Is Wisdom Tooth Removal The Most Traumatic Dental Procedure?
Teeth. So fundamental to the enjoyment of life, and so prone to genetics, damage, mistreatment and gum disease, and issues with wisdom teeth are really, really common.
As much as you might think your parents are responsible, it’s evolution that’s to blame.
Almost 85% of people need a wisdom tooth extraction during their lifetime, and it’s not because we have too many teeth, but because evolution and dietary changes have given us a jaw that’s too short for the number of teeth nature still intends us to have.
Wisdom teeth are the last set of molars to erupt into growth. Putting childbirth aside, teething is the most pain we experience as a human being. Fortunately there’s biological amnesia that has us forget the distress of getting our first teeth, although no doubt your parents will remember..!
Teeth come in three waves. During infancy, the first set is 20 baby teeth. Around six to eight years of age, baby teeth are replaced with permanent ones. Between 17 and 25 the final four of third molars emerge – called “wisdom teeth” because you’re supposedly wiser when you get ‘em.
Research has shown that young children having had dental anaesthetic sometimes don’t grow lower wisdom teeth. Two things may account for this: the anaesthetic solution or trauma from the needle hitting the wisdom tooth bud.
It suggests it may be possible to deliberately stop wisdom teeth from growing.
It’s been a common dental advice for decades to have wisdom teeth out before they cause problems. It is a general course of action to have the extraction done at a younger age before the tooth’s roots have completely formed, and while the surrounding bone is softer. It allows for an easier extraction with less risk of damage to nerves, bone or other teeth.
This is now not as recommended a strategy, because of general risks involved with anaesthesic, and the cost and invasive nature of the surgery itself, for what may be a completely unnecessary procedure.
Getting your wisdom teeth through, even if they’re emerging normally, can cause you to feel various symptoms. There will be discomfort, the feeling of pressure in your mouth or jaw, and usually an ache or some tenderness in your gums.
Impacted wisdom teeth can cause pain, damage to other teeth, overcrowding and other impaction – either into the neighbouring teeth or into the gum. However, not all wisdom teeth cause problems, and even impacted ones can be painless. Only an x-ray will tell.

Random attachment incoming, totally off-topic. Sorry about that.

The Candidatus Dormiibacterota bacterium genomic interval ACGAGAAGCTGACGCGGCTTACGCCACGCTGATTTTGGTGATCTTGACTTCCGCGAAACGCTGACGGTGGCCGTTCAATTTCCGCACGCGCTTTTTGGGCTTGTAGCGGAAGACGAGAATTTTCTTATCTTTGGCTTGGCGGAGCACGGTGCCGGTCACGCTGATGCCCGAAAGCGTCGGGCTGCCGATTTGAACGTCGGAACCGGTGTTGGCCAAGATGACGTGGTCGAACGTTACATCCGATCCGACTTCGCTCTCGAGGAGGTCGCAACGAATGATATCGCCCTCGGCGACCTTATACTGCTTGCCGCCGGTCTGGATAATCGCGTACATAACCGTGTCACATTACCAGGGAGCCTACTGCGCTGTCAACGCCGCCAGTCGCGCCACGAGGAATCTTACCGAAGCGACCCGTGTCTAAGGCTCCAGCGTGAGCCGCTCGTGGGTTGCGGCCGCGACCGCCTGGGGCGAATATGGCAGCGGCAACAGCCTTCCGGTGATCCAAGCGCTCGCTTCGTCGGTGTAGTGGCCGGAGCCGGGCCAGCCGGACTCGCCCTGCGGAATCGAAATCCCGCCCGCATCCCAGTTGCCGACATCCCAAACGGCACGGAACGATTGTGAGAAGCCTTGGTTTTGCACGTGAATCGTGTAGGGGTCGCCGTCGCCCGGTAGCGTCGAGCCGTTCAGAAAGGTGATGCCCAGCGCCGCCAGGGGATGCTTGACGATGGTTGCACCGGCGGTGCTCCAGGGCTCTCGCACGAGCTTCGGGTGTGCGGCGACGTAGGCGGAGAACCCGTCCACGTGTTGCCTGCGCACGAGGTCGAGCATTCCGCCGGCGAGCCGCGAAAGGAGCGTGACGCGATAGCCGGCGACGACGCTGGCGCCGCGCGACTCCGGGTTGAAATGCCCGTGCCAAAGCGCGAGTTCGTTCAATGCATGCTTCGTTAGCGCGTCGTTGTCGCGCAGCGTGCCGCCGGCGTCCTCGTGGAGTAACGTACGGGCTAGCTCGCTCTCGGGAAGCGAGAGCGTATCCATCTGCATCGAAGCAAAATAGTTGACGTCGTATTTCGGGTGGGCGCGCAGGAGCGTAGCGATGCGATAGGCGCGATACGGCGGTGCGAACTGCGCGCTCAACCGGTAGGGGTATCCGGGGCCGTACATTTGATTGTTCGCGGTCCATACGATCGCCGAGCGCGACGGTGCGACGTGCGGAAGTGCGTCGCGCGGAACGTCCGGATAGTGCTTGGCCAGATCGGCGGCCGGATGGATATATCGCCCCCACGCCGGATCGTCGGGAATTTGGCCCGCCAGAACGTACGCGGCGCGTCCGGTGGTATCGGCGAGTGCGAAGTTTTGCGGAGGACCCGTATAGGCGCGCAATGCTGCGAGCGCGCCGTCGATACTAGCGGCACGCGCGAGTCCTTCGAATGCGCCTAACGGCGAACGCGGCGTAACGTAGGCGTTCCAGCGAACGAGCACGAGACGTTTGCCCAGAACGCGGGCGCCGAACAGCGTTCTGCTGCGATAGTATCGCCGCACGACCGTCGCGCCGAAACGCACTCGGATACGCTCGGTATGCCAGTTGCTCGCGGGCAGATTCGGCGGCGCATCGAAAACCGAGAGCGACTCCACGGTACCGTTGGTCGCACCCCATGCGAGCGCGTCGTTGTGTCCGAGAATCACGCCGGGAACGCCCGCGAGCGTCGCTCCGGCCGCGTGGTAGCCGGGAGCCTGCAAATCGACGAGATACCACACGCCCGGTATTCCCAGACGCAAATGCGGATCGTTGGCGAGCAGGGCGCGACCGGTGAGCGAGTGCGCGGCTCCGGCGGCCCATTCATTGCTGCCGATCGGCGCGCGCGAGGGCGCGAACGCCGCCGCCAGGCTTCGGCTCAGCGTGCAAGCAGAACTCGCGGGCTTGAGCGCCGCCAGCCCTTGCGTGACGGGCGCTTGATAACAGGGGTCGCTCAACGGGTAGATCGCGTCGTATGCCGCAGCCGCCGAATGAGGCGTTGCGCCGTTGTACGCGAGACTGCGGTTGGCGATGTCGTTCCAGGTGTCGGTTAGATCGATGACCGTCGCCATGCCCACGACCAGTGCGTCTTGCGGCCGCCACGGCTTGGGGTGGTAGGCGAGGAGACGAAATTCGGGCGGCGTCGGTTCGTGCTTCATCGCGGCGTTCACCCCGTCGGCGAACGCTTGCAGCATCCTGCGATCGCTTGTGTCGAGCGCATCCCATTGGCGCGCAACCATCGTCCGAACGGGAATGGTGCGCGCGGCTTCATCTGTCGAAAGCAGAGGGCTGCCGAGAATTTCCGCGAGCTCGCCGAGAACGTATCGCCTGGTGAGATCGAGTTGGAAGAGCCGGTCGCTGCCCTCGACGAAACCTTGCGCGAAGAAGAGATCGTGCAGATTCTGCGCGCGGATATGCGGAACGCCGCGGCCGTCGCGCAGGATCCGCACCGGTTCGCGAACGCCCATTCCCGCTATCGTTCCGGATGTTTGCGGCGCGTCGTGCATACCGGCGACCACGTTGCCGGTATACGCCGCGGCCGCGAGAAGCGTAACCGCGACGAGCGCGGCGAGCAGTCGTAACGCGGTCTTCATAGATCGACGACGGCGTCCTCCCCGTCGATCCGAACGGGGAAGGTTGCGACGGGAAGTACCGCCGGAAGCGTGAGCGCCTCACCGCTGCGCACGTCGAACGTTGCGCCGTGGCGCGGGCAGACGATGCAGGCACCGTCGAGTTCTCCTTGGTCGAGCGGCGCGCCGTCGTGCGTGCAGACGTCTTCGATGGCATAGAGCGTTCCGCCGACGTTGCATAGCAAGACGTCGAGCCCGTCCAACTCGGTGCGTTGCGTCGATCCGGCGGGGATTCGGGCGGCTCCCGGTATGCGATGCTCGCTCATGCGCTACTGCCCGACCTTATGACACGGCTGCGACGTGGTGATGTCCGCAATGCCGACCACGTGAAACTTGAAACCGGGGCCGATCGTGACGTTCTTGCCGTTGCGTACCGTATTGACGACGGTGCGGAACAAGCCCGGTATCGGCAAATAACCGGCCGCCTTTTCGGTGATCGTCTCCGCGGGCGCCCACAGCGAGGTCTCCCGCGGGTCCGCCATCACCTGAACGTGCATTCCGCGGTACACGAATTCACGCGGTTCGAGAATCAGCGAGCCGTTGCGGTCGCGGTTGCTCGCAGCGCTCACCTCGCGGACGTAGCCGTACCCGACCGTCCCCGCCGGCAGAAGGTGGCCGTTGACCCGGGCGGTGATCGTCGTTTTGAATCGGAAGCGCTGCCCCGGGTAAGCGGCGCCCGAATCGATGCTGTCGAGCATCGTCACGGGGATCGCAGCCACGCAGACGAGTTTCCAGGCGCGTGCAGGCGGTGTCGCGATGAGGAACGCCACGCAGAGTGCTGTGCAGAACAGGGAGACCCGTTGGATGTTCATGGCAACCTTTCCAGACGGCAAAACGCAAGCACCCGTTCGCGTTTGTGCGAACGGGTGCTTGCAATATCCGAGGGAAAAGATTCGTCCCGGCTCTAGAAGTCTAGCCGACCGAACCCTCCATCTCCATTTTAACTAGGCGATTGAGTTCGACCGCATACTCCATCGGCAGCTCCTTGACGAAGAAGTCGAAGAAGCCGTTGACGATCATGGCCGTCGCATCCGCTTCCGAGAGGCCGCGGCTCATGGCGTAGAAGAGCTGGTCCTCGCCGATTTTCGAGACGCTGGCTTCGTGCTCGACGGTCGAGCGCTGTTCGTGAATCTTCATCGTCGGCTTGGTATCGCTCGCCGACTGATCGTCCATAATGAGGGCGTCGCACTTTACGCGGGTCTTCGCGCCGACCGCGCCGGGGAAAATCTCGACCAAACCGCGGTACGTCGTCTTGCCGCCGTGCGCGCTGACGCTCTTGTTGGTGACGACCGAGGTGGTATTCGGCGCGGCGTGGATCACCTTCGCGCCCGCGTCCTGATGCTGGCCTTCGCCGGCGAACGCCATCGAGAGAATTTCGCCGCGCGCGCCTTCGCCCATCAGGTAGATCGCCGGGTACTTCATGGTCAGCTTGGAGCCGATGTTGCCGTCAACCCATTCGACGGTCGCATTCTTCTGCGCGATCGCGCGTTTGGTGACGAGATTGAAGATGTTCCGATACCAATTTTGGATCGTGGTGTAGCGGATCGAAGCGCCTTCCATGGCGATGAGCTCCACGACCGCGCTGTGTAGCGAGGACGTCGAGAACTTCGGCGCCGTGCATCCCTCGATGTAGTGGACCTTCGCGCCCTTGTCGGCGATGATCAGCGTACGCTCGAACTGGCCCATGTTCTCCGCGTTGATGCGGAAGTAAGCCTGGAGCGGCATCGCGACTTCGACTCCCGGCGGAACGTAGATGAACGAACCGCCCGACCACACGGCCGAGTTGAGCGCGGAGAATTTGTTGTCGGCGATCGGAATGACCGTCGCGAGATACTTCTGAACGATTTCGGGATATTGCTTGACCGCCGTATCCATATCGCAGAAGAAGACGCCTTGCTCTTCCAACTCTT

Some patients need only one tooth taken out, usually done under local anaesthetic at the clinic. Others may have all four impacted and need hospitalisation so they can be removed under general anaesthetic.
Naturally, the older we are, the more challenging the procedure and the longer the healing process. Full or Partial Bony Impacted are where the tooth has either completely or partially fused to the jaw. If the tooth has not fully erupted, it’s necessary to surgically incise the gum and sometimes surrounding bone must be removed as well. The tooth may need to be cut into 2 or 3 pieces to extract it.
Certainly, whichever procedure you might have will be completely painless; it’s the whole idea of anaesthetic.
You’ll be aware of sensations of pressure, and of the tooth loosening, and there will be sounds that some people find stressful. Any anxieties need to be discussed with your dentist; understanding patient’s fear is part of the profession. Nobody has to be a hero in the dentist’s chair, and your practitioner will have useful methods to calm and distract you.
Dentists are very aware of the psychological complications that can arise after having this intensive dental intervention. Post Traumatic Stress Disorder can result, with severity of pain during the treatment a significant predictor. It underlines the importance of your dentist ensuring a pain-free treatment, and having knowledge of any predisposition to anxiety you may have.
That’s why it’s only fair to let your practitioner know if you’re feeling unsure about any part the procedure.
Particularly for older adults, the pain and discomfort of having wisdom teeth out is in the days and weeks after surgery. It’s a very physically aggressive procedure to one of the most sensitive parts of the body, and although mouth tissue heals quickly, there is internal bruising and facial muscle stress. There needs to be time, method, and respect for the recovery process.
Without treatment, problem wisdom teeth can lead to severe infection, oral cysts, bleeding gums and tooth decay. So if your dentist’s advice is to have them removed, it’s not a good idea to let fear or anxiety get in the way of a healthy outcome.
For most, it’s uncomfortable to eat for the first three weeks after wisdom tooth surgery. Avoiding hot foods and beverages is par for the course. Soft foods are the obvious recommendation, like smoothies, mashed vegetables, omelettes and soups – any food that doesn’t require chewing. You’ll have a post-procedural check-up with your dentist, and they’ll let you know when you can resume your regular diet.
As far as being the most traumatic dental procedure, it’s a toss-up between having wisdom teeth out and root canal surgery. Both are the most dreaded among patients. However, an experienced specialist has the skill to make either no worse than any other essential dental procedure.
The most painless dental procedure of all is a check-up. They’re so painless you should have one every six months. Then you’re likely to avoid the root canal, and if your wisdom teeth need treatment, you can plan ahead.
That in itself makes the whole thing less traumatic.
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